for AC0-circuits [ECCC]
Chris Beck and Russell Impagliazzo and Shachar Lovett 

The Locality of Distributed Symmetry Breaking [arXiv]
Leonid Barenboim and Michael Elkin and Seth Pettie and Johannes Schneider 

Representative sets and irrelevant vertices: New tools for kernelization [arXiv]
Stefan Kratsch and Magnus Wahlström 

Approximating the Expansion Profile and Almost Optimal Local 
Graph Clustering [arXiv]
Shayan Oveis Gharan and Luca Trevisan 

Algorithmic Applications of Baur-Strassen's Theorem: Shortest Cycles, 
Diameter and Matchings [arXiv]
Marek Cygan and Harold N. Gabow and Piotr Sankowski 

Learning Topic Models --- Going beyond SVD [arXiv]	  
Sanjeev Arora and Rong Ge and Ankur Moitra 

Non-Malleable Extractors, Two-Source Extractors and Privacy Amplification
Xin Li 

The power of linear programming for valued CSPs	[arXiv]
Johan Thapper and Stanislav Zivny 

Constructing Non-Malleable Commitments: A Black-Box Approach
Vipul Goyal and Chen-Kuei Lee and Rafail Ostrovsky and Ivan Visconti 

Active Property Testing [pdf]
Maria-Florina Balcan and Eric Blais and Avrim Blum and Liu Yang 

The Dynamics of Influence Systems [arXiv]
Bernard Chazelle 

Online Matching with Stochastic Rewards	
Aranyak Mehta and Debmalya Panigrahi 

Finding Correlations in Subquadratic Time, with Applications to 
Learning Parities and Juntas [ECCC]
Gregory Valiant 

The Exponential Mechanism for Social Welfare: Private, Truthful, 
and Nearly Optimal [arXiv]
Zhiyi Huang and Sampath Kannan 

How to Compute in the Presence of Leakage [ECCC]
Shafi Goldwasser and Guy Rothblum 

On-line Indexing for General Alphabets
Tsvi Kopelowitz 

Optimal Multi-Dimensional Mechanism Design: Reducing Revenue to 
Welfare Maximization
Yang Cai and Constantinos Daskalakis and S. Matthew Weinberg 

Split and Join: Strong Partitions and Universal Steiner Trees for Graphs [arXiv]
Costas Busch and Chinmoy Dutta and Jaikumar Radhakrishnan and 
Rajmohan Rajaraman and Srivathsan Srinivasagopalan 

From the Impossibility of Obfuscation to a New Non-Black-Box 
Simulation Technique  
Nir Bitansky and Omer Paneth 

Quasi-optimal multiplication of linear differential operators
Alexandre Benoit and Alin Bostan and Joris van der Hoeven 

Randomized Greedy Algorithms for the Maximum Matching Problem 
with New Analysis	
Matthias Poloczek and Mario Szegedy 

Concave Generalized Flows with Applications to Market Equilibria [arXiv]
Laszlo A. Vegh 

The Cutting Plane Method is Polynomial for Perfect Matchings
Karthekeyan Chandrasekaran and Laszlo A. Vegh and Santosh S. Vempala 

Computing Multiplicities of Lie Group Representations [arXiv]
Matthias Christandl and Brent Doran and Michael Walter 

A New Direction for Counting Perfect Matchings
Taisuke Izumi and Tadashi Wadayama 

Planar F-Deletion: Approximation, Kernelization and Optimal FPT Algorithms [pdf]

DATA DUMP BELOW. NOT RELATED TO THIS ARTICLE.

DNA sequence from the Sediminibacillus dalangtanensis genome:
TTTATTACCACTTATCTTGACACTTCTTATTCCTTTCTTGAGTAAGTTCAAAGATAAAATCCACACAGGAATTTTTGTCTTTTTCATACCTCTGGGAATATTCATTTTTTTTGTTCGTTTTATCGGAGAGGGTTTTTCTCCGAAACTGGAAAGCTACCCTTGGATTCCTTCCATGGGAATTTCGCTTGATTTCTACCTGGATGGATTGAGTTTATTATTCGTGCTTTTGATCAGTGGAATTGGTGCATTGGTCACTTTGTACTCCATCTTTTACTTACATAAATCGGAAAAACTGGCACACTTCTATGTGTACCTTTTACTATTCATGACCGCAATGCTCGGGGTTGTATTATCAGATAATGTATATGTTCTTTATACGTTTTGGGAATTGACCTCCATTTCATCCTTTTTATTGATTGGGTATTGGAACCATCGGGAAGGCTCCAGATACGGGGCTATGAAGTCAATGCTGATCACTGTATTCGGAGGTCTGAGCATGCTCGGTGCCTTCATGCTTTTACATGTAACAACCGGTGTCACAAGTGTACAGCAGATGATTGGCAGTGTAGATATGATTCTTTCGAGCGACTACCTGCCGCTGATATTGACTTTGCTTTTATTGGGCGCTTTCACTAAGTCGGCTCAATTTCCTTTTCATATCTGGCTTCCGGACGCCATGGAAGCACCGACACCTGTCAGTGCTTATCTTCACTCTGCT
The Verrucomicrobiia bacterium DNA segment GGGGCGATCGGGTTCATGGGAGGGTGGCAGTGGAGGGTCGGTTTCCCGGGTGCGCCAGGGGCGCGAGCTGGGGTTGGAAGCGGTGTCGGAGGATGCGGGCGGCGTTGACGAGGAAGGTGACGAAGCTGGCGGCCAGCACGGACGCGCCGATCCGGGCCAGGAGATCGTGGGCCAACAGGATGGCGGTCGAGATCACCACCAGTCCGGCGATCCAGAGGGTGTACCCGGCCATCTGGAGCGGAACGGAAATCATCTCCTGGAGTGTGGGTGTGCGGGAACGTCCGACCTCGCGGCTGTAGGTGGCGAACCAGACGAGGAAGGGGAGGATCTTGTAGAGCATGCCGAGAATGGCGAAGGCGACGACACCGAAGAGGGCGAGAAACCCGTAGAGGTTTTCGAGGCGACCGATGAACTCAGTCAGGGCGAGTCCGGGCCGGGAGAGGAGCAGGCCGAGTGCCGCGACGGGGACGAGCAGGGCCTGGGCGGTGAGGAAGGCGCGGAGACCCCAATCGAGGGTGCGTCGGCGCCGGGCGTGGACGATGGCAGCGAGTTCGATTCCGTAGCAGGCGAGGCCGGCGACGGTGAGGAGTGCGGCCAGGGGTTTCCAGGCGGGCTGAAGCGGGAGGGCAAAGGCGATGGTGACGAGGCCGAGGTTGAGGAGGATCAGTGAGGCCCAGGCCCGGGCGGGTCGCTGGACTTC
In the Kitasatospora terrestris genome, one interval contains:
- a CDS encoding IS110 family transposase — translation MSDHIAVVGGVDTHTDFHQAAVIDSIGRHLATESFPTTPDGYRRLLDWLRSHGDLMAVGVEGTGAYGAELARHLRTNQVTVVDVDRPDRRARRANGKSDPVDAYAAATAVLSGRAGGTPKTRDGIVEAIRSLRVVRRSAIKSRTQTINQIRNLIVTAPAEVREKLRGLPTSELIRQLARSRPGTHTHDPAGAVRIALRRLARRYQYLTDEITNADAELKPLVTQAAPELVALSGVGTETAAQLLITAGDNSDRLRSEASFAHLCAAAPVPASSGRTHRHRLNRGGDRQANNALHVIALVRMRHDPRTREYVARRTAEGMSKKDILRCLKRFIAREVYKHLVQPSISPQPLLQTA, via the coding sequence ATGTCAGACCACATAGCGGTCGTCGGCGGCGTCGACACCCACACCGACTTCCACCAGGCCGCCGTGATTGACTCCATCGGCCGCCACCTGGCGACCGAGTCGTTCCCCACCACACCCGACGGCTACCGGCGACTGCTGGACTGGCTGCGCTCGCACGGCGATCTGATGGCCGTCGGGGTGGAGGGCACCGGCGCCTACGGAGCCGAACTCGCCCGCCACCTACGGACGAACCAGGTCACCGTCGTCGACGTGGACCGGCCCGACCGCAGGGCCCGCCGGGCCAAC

Fedor Fomin and Daniel Lokshtanov and Neeldhara Misra and Saket Saurabh 

Lower Bounds for Interactive Compression by Constant-Depth Circuits
Arkadev Chattopadhyay and Rahul Santhanam

TrueShelf

I have been teaching (courses related to algorithms and complexity) for the past six years (five years as a PhD student at GeorgiaTech, and the past one year at Princeton). One of the most challenging and interesting part of teaching is creating new exercises to help teach the important concepts in an efficient way. We often need lots of problems to include in homeworks, midterms, final exams and also to create practice problem sets.

We do not get enough time to teach all the concepts in class because the number of hours/week is bounded. I personally like to teach only the main concepts in class and design good problem sets so that students can learn the generalizations or extensions of the concepts by solving problems hands-on. This helps them develop their own intuitions about the concepts.

Whenever I need a new exercise I hardly open a physical textbook. I usually search on internet and find exercises from a course website (or) “extract” an exercise from a research paper. There are hundreds of exercises “hidden” in pdf files across several course homepages. Instructors often spend lots of time designing them. If these exercises can reach all the instructors and students across the world in an efficiently-indexed form, that will help everybody. Instructors will be happy that the exercises they designed are not confined to just one course. Students will have an excellent supply of exercises to hone their problem-solving skills.

During 2008, half-way through my PhD, I started collected the exercises I like in a private blog. At the same time I registered the domain trueshelf.com to make these exercises public. In 2011, towards the end of my PhD, I started using the trueshelf.com domain and made a public blog so that anybody can post an exercise. [ Notice that I did not use the trueshelf.com domain for three years. During these three years I got several offers ranging upto $5000 to sell the domain. So I knew I got the right name :) ] Soon, I realized that wordpress is somewhat “static” in nature and does not have enough “social” features I wanted. A screenshot of the old website is shown below.

The new version of TrueShelf is a social website enabling “crowd-sourcing” of exercises in any area. Here is the new logo, I am excited about :)

The goal of TrueShelf is to aid both the instructors and students by presenting quality exercises with tag-based indexing. Read the TrueShelf FAQ for more details. Note that we DO NOT allow users to post solutions. Each user may add his own “private” solution and notes to any exercise. I am planning to add more features soon.

In the long-run, I see TrueShelf becoming a “Youtube for exercises”. Users will be able to create their own playlists of exercises (a.k.a problem sets) and will be recommended relevant exercises. Test-preparation agencies will be able to create their own channels to create sample tests.

Feel free to explore TrueShelf, contribute new exercises and let me know if you have any feedback (or) new features you want to see. You can also follow TrueShelf on facebook, twitter and google+.

Let’s see how TrueShelf evolves.